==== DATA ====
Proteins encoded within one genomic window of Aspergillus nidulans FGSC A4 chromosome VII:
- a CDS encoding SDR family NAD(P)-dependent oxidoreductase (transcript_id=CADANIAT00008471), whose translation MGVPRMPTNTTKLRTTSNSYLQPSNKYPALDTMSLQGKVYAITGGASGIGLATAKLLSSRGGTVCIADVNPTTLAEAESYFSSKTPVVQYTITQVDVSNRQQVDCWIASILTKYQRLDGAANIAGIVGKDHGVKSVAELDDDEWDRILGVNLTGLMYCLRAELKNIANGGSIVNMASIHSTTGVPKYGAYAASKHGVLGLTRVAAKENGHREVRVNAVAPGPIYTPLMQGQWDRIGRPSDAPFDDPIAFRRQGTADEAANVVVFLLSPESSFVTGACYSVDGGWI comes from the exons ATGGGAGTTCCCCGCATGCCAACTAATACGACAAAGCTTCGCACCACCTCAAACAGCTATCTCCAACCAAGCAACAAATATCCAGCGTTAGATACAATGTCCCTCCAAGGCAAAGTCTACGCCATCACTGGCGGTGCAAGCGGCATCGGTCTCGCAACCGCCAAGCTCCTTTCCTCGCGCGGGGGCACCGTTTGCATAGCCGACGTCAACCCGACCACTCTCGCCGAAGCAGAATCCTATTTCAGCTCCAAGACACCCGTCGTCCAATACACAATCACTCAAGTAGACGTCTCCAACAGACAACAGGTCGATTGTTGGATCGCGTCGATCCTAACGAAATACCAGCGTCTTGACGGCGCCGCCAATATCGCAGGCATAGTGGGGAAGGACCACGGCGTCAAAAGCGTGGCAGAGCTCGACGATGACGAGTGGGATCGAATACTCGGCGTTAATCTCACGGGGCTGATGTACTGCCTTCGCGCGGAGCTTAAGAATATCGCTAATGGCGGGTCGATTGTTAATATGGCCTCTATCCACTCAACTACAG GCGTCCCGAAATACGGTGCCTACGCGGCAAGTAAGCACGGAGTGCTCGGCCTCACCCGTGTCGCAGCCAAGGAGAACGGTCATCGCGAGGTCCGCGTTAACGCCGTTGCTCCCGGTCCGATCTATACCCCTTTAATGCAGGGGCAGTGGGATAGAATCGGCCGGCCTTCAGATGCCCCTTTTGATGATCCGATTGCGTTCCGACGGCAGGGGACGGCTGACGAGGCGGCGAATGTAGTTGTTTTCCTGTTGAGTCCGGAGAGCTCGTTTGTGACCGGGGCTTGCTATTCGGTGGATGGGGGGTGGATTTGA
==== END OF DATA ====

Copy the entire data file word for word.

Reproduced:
Proteins encoded within one genomic window of Aspergillus nidulans FGSC A4 chromosome VII:
- a CDS encoding SDR family NAD(P)-dependent oxidoreductase (transcript_id=CADANIAT00008471), whose translation MGVPRMPTNTTKLRTTSNSYLQPSNKYPALDTMSLQGKVYAITGGASGIGLATAKLLSSRGGTVCIADVNPTTLAEAESYFSSKTPVVQYTITQVDVSNRQQVDCWIASILTKYQRLDGAANIAGIVGKDHGVKSVAELDDDEWDRILGVNLTGLMYCLRAELKNIANGGSIVNMASIHSTTGVPKYGAYAASKHGVLGLTRVAAKENGHREVRVNAVAPGPIYTPLMQGQWDRIGRPSDAPFDDPIAFRRQGTADEAANVVVFLLSPESSFVTGACYSVDGGWI comes from the exons ATGGGAGTTCCCCGCATGCCAACTAATACGACAAAGCTTCGCACCACCTCAAACAGCTATCTCCAACCAAGCAACAAATATCCAGCGTTAGATACAATGTCCCTCCAAGGCAAAGTCTACGCCATCACTGGCGGTGCAAGCGGCATCGGTCTCGCAACCGCCAAGCTCCTTTCCTCGCGCGGGGGCACCGTTTGCATAGCCGACGTCAACCCGACCACTCTCGCCGAAGCAGAATCCTATTTCAGCTCCAAGACACCCGTCGTCCAATACACAATCACTCAAGTAGACGTCTCCAACAGACAACAGGTCGATTGTTGGATCGCGTCGATCCTAACGAAATACCAGCGTCTTGACGGCGCCGCCAATATCGCAGGCATAGTGGGGAAGGACCACGGCGTCAAAAGCGTGGCAGAGCTCGACGATGACGAGTGGGATCGAATACTCGGCGTTAATCTCACGGGGCTGATGTACTGCCTTCGCGCGGAGCTTAAGAATATCGCTAATGGCGGGTCGATTGTTAATATGGCCTCTATCCACTCAACTACAG GCGTCCCGAAATACGGTGCCTACGCGGCAAGTAAGCACGGAGTGCTCGGCCTCACCCGTGTCGCAGCCAAGGAGAACGGTCATCGCGAGGTCCGCGTTAACGCCGTTGCTCCCGGTCCGATCTATACCCCTTTAATGCAGGGGCAGTGGGATAGAATCGGCCGGCCTTCAGATGCCCCTTTTGATGATCCGATTGCGTTCCGACGGCAGGGGACGGCTGACGAGGCGGCGAATGTAGTTGTTTTCCTGTTGAGTCCGGAGAGCTCGTTTGTGACCGGGGCTTGCTATTCGGTGGATGGGGGGTGGATTTGA